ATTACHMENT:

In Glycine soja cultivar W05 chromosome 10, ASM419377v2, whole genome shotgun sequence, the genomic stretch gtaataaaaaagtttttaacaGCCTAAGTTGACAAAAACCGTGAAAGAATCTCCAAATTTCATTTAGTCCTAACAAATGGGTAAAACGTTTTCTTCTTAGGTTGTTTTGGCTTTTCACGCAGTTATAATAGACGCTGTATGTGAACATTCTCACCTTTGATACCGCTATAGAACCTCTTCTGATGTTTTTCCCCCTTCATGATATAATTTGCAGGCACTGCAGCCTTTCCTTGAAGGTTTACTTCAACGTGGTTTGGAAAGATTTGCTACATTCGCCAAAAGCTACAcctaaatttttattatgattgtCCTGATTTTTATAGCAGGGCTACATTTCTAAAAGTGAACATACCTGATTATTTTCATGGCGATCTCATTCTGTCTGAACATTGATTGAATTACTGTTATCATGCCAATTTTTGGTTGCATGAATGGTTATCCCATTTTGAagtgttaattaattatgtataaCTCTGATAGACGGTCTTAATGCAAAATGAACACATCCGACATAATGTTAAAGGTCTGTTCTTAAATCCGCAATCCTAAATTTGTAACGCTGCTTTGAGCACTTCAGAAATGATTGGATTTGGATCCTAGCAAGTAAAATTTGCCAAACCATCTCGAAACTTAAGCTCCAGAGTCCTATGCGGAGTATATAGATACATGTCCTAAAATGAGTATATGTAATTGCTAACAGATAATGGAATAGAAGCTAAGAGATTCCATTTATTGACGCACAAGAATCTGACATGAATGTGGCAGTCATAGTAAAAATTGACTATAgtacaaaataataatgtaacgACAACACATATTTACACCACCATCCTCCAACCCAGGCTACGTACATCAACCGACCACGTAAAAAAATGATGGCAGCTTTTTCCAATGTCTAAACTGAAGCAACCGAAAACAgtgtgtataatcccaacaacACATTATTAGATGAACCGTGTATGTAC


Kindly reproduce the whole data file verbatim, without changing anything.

In Glycine soja cultivar W05 chromosome 10, ASM419377v2, whole genome shotgun sequence, the genomic stretch gtaataaaaaagtttttaacaGCCTAAGTTGACAAAAACCGTGAAAGAATCTCCAAATTTCATTTAGTCCTAACAAATGGGTAAAACGTTTTCTTCTTAGGTTGTTTTGGCTTTTCACGCAGTTATAATAGACGCTGTATGTGAACATTCTCACCTTTGATACCGCTATAGAACCTCTTCTGATGTTTTTCCCCCTTCATGATATAATTTGCAGGCACTGCAGCCTTTCCTTGAAGGTTTACTTCAACGTGGTTTGGAAAGATTTGCTACATTCGCCAAAAGCTACAcctaaatttttattatgattgtCCTGATTTTTATAGCAGGGCTACATTTCTAAAAGTGAACATACCTGATTATTTTCATGGCGATCTCATTCTGTCTGAACATTGATTGAATTACTGTTATCATGCCAATTTTTGGTTGCATGAATGGTTATCCCATTTTGAagtgttaattaattatgtataaCTCTGATAGACGGTCTTAATGCAAAATGAACACATCCGACATAATGTTAAAGGTCTGTTCTTAAATCCGCAATCCTAAATTTGTAACGCTGCTTTGAGCACTTCAGAAATGATTGGATTTGGATCCTAGCAAGTAAAATTTGCCAAACCATCTCGAAACTTAAGCTCCAGAGTCCTATGCGGAGTATATAGATACATGTCCTAAAATGAGTATATGTAATTGCTAACAGATAATGGAATAGAAGCTAAGAGATTCCATTTATTGACGCACAAGAATCTGACATGAATGTGGCAGTCATAGTAAAAATTGACTATAgtacaaaataataatgtaacgACAACACATATTTACACCACCATCCTCCAACCCAGGCTACGTACATCAACCGACCACGTAAAAAAATGATGGCAGCTTTTTCCAATGTCTAAACTGAAGCAACCGAAAACAgtgtgtataatcccaacaacACATTATTAGATGAACCGTGTATGTAC